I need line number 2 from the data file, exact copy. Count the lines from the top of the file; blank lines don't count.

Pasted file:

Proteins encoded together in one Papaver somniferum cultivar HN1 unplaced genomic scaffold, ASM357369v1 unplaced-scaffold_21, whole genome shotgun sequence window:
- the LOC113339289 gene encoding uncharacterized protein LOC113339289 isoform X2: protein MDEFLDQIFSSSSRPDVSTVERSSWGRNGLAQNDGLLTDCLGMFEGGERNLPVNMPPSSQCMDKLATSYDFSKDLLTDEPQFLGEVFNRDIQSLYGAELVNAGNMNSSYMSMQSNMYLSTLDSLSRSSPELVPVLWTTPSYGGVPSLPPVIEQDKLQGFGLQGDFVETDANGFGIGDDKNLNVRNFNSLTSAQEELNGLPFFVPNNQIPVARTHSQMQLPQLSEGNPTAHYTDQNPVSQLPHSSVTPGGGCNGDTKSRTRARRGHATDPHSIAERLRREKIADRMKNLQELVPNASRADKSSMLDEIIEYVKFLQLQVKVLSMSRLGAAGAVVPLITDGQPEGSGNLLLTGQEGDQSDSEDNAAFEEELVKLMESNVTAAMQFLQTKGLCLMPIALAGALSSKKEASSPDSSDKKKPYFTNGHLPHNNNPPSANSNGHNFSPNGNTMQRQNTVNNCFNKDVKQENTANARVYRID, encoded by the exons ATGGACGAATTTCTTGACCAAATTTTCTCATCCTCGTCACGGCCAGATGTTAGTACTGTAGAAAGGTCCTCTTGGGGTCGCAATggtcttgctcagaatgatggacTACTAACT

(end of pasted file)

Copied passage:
- the LOC113339289 gene encoding uncharacterized protein LOC113339289 isoform X2: protein MDEFLDQIFSSSSRPDVSTVERSSWGRNGLAQNDGLLTDCLGMFEGGERNLPVNMPPSSQCMDKLATSYDFSKDLLTDEPQFLGEVFNRDIQSLYGAELVNAGNMNSSYMSMQSNMYLSTLDSLSRSSPELVPVLWTTPSYGGVPSLPPVIEQDKLQGFGLQGDFVETDANGFGIGDDKNLNVRNFNSLTSAQEELNGLPFFVPNNQIPVARTHSQMQLPQLSEGNPTAHYTDQNPVSQLPHSSVTPGGGCNGDTKSRTRARRGHATDPHSIAERLRREKIADRMKNLQELVPNASRADKSSMLDEIIEYVKFLQLQVKVLSMSRLGAAGAVVPLITDGQPEGSGNLLLTGQEGDQSDSEDNAAFEEELVKLMESNVTAAMQFLQTKGLCLMPIALAGALSSKKEASSPDSSDKKKPYFTNGHLPHNNNPPSANSNGHNFSPNGNTMQRQNTVNNCFNKDVKQENTANARVYRID, encoded by the exons ATGGACGAATTTCTTGACCAAATTTTCTCATCCTCGTCACGGCCAGATGTTAGTACTGTAGAAAGGTCCTCTTGGGGTCGCAATggtcttgctcagaatgatggacTACTAACT